By Lynn Venhaus
The long-winded intimate relationship drama “Malcolm & Marie” explores both the public and the private side of a young power couple in Hollywood, as well as the minefield of working together or choosing not to, during one long night.
When a filmmaker (John David Washington) returns to the lush seaside home the studio has rented for him in Malibu, along with his girlfriend (Zendaya), after his successful movie premiere, they wait for the reviews. Their conversation begins to break down the events of the night as they affect their relationship, and some ugly truths are revealed. Their love is tested by forces within and the career paths they have chosen.
The tone and the temperature shift as Malcolm and Marie, rising stars John David Washington, 36, and Zendaya, 24, talk through festering resentments, bruised egos and their personal and career choices for 1 hour and 46 minutes. By mid-film, it feels like one long tedious and repetitive domestic argument, as they roam about the place, venting, defensive and tired, with pent-up passion.
How much you buy into their union will depend on whose side you’re on, and I’m on Team Marie.
The pair – who also produced – have an interesting dynamic together, but as the relationship is the definition of complicated – and frustrating, it’s hard to understand the commitment. There is plenty of navel-gazing. What happens when daylight breaks can be anyone’s guess.
Zendaya is a natural force destined for a huge career, and she is relentless here, displaying anger, pain and exasperation. Marie is not just going to be the girl on his arm, demanding that she not be ignored.
She is mad because Malcolm – self-absorbed, vain – forgot to thank her and appropriated her life story for the film. But didn’t cast her. Oh, does she have some questions. He is very reliant on her as a partner who attends to his needs and has a short lease. But does that translate to appreciating her?
John David Washington, who exploded onto the scene with “BlacKkKlansman” but was miscast in “Tenet,” has a tougher time gaining our sympathy here as he tries to explain/excuse his behavior. Their delivery is rat-a-tat-tat, so hang on, because the dialogue can leave little time for coming up for air, and at times, is exhausting.
Writer-director Sam Levinson, creator of HBO series “Euphoria,” which stars Emmy-winning Zendaya, took pen to paper during the pandemic. He is the son of Oscar-winning director Barry Levinson, so he’s been around the business his entire life. This script is very inside Hollywood – and in a good way, tackles systemic racism in showbiz. Malcolm takes issue with a certain white female critic, who actually fawned over his brilliance.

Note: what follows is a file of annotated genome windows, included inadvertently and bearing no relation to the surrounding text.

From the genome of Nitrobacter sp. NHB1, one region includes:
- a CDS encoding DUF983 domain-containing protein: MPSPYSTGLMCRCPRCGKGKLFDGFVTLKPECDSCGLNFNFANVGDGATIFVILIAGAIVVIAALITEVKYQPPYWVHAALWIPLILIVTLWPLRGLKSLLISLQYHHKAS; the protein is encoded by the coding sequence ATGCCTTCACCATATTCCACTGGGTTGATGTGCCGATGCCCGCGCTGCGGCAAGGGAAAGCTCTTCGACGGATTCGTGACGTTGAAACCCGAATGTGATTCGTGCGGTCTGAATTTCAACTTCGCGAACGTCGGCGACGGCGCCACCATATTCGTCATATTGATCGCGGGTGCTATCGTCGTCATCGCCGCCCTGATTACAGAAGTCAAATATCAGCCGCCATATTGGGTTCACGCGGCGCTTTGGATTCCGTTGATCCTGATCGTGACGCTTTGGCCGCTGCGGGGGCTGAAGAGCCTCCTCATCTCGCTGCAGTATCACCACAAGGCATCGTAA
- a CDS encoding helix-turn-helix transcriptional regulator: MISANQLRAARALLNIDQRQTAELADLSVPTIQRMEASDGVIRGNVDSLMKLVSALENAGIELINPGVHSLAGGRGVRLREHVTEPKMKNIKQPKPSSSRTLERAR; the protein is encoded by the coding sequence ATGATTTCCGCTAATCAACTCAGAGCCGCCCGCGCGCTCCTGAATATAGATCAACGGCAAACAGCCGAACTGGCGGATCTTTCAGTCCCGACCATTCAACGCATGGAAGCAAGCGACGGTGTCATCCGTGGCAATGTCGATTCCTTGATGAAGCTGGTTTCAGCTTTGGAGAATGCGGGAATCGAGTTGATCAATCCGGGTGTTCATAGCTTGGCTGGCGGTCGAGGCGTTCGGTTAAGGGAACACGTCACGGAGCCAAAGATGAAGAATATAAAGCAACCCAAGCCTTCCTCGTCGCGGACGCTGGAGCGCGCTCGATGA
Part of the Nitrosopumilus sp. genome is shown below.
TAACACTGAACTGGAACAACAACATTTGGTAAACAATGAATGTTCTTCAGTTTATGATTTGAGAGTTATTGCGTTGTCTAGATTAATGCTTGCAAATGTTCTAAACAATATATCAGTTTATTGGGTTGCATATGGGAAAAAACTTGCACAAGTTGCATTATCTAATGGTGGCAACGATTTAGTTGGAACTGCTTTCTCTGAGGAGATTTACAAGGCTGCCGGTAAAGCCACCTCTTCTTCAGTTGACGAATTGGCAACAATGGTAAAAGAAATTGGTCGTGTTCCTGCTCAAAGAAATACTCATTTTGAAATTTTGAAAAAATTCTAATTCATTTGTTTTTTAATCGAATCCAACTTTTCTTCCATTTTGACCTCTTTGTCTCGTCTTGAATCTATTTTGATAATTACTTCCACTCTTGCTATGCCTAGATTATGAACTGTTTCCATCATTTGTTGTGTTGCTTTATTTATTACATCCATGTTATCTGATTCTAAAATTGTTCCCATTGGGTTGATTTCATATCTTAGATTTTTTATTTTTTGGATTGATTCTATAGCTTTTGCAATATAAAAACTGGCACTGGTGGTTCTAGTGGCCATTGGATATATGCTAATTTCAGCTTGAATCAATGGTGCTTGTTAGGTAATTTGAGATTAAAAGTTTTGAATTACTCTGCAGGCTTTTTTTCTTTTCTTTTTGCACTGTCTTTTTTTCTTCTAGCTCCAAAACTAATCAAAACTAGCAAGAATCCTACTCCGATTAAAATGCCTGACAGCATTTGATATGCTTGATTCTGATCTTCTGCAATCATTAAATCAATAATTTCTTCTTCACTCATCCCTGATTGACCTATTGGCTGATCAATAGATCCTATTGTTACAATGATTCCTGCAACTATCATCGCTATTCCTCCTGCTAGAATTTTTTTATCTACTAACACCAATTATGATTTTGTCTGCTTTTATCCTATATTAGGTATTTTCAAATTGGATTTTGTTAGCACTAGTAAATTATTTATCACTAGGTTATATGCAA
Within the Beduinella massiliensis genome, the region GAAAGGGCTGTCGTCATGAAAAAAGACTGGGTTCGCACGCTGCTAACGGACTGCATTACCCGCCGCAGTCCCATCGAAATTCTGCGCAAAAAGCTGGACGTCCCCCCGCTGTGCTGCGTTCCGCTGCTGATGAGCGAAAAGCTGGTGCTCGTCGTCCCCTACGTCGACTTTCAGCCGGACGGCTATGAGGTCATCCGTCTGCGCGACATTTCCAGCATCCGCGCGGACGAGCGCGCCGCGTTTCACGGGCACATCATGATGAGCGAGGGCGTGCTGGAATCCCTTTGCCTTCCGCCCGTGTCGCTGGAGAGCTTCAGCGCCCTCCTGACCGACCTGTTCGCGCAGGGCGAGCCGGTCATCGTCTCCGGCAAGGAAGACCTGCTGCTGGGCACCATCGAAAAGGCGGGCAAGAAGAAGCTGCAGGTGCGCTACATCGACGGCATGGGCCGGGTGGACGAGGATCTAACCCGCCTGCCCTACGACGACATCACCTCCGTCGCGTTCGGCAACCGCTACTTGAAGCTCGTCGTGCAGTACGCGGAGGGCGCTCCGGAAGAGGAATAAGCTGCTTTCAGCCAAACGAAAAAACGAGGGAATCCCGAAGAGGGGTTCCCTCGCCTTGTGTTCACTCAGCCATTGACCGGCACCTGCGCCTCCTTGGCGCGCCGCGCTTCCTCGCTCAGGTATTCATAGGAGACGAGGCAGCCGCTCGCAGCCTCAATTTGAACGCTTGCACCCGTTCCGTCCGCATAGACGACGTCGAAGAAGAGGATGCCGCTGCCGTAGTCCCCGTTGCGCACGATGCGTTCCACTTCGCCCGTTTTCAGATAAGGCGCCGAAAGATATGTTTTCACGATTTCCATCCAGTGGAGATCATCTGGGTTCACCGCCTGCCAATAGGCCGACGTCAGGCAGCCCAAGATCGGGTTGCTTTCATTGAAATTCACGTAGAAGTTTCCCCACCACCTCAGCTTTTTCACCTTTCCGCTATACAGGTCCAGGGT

One of the drawbacks here is that Malcolm is supposed to be this hotshot phenom, but we can’t see if his work is any good – we can only take the opinions of critics (wink).
And why does he treat Marie in an unequal manner while professing his love?
Shooting in a stylish contemporary home in Carmel, Calif., in black-and-white, cinematographer Marvell Rev’s silky work is exquisite. The black-and-white aspect keeps our focus on the couple, not the accoutrements.
The self-indulgent script needed more context for the characters. I wanted characters with some gravitas. Malcolm’s character never struggled.
“Malcolm & Marie” succeeds as a showcase for two young talents but the overstuffed script is hard to get behind.
“Malcolm & Marie” is a drama directed and written by Sam Levinson, and stars John David Washington and Zendaya. Rated R for pervasive language and sexual content, the movie runs 1 hour and 46 minutes. In theaters now and on Netflix beginning Feb. 5. Lynn’s Grade is C+.
Lynn Venhaus has had a continuous byline in St. Louis metro region publications since 1978. She is a Rotten Tomatoes-approved film critic, currently reviews films for Webster-Kirkwood Times and KTRS Radio, covers entertainment for PopLifeSTL.com and co-hosts podcast PopLifeSTL.com…Presents, and writes features and news for Belleville News-Democrat and contributes to other publications. She is a member of CCA, AWFJ and St. Louis Film Critics Association. She is a founding member of the St. Louis Theater Circle.